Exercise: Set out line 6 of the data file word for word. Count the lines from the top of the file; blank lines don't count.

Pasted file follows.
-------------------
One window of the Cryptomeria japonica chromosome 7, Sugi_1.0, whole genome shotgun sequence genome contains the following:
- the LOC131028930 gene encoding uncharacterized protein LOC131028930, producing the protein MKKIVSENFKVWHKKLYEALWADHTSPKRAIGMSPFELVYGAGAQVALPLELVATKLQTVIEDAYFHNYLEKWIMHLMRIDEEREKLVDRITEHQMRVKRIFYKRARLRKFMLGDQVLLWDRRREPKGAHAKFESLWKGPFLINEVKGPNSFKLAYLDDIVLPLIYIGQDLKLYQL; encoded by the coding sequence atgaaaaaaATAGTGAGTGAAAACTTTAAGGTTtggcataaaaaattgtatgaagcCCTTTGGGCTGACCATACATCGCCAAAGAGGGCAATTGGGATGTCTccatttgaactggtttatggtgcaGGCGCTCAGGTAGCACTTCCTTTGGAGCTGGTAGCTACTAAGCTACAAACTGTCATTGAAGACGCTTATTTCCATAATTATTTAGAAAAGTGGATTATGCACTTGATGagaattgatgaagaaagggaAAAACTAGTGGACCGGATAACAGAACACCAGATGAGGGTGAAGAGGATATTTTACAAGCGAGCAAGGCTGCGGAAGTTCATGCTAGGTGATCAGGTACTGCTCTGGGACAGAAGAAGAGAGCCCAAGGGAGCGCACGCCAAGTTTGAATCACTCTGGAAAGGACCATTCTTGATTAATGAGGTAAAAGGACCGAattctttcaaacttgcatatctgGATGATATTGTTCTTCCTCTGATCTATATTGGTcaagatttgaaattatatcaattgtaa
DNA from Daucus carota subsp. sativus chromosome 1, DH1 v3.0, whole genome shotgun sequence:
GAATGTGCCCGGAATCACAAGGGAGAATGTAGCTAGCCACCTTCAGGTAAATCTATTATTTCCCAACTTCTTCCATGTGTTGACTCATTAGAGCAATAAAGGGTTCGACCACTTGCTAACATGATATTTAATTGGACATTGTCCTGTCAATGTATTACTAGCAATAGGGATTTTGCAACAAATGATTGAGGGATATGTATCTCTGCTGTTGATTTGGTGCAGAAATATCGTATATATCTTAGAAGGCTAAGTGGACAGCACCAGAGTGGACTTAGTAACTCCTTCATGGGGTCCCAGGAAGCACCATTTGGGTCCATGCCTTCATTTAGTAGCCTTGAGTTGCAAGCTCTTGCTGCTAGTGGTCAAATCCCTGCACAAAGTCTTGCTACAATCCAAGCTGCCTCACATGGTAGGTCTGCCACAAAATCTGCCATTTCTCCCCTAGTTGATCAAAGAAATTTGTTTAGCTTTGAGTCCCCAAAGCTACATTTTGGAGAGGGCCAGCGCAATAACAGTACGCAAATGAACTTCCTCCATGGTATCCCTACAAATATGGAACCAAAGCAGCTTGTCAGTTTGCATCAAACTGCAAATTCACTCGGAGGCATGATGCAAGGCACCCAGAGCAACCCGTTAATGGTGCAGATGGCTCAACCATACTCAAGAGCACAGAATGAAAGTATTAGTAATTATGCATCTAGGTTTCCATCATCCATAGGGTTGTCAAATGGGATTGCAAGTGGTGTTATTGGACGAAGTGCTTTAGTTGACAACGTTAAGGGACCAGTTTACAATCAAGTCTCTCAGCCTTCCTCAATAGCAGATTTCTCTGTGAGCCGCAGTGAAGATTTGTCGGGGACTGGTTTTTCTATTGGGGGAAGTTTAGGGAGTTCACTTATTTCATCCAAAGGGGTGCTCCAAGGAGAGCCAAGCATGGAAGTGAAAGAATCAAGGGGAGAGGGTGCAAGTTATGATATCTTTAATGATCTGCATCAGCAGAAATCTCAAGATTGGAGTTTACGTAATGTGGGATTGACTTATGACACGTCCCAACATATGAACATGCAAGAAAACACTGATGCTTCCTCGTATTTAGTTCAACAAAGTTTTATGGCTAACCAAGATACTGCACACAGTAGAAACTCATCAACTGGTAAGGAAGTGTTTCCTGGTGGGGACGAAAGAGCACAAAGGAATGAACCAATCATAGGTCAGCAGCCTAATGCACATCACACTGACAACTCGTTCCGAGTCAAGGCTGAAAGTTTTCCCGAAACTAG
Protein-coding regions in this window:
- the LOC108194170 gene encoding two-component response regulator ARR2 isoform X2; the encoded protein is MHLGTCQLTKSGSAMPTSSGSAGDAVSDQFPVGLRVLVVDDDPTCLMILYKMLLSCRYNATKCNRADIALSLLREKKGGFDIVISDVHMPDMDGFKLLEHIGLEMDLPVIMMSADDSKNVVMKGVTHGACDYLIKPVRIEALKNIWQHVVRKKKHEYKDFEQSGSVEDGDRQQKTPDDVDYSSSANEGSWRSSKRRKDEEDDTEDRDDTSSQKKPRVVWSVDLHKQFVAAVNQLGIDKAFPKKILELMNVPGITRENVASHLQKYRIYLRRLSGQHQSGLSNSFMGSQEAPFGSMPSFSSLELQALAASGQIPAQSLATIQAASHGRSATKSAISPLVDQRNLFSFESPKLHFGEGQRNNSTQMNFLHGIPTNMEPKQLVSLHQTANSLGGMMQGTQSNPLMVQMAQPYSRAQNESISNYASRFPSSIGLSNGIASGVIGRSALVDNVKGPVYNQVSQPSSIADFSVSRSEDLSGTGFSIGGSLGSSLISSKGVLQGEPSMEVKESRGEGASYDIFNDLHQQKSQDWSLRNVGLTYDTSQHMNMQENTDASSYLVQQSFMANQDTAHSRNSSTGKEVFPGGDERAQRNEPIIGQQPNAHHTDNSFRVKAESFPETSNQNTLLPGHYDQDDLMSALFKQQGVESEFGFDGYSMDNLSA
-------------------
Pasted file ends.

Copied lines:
- the LOC108194170 gene encoding two-component response regulator ARR2 isoform X2; the encoded protein is MHLGTCQLTKSGSAMPTSSGSAGDAVSDQFPVGLRVLVVDDDPTCLMILYKMLLSCRYNATKCNRADIALSLLREKKGGFDIVISDVHMPDMDGFKLLEHIGLEMDLPVIMMSADDSKNVVMKGVTHGACDYLIKPVRIEALKNIWQHVVRKKKHEYKDFEQSGSVEDGDRQQKTPDDVDYSSSANEGSWRSSKRRKDEEDDTEDRDDTSSQKKPRVVWSVDLHKQFVAAVNQLGIDKAFPKKILELMNVPGITRENVASHLQKYRIYLRRLSGQHQSGLSNSFMGSQEAPFGSMPSFSSLELQALAASGQIPAQSLATIQAASHGRSATKSAISPLVDQRNLFSFESPKLHFGEGQRNNSTQMNFLHGIPTNMEPKQLVSLHQTANSLGGMMQGTQSNPLMVQMAQPYSRAQNESISNYASRFPSSIGLSNGIASGVIGRSALVDNVKGPVYNQVSQPSSIADFSVSRSEDLSGTGFSIGGSLGSSLISSKGVLQGEPSMEVKESRGEGASYDIFNDLHQQKSQDWSLRNVGLTYDTSQHMNMQENTDASSYLVQQSFMANQDTAHSRNSSTGKEVFPGGDERAQRNEPIIGQQPNAHHTDNSFRVKAESFPETSNQNTLLPGHYDQDDLMSALFKQQGVESEFGFDGYSMDNLSA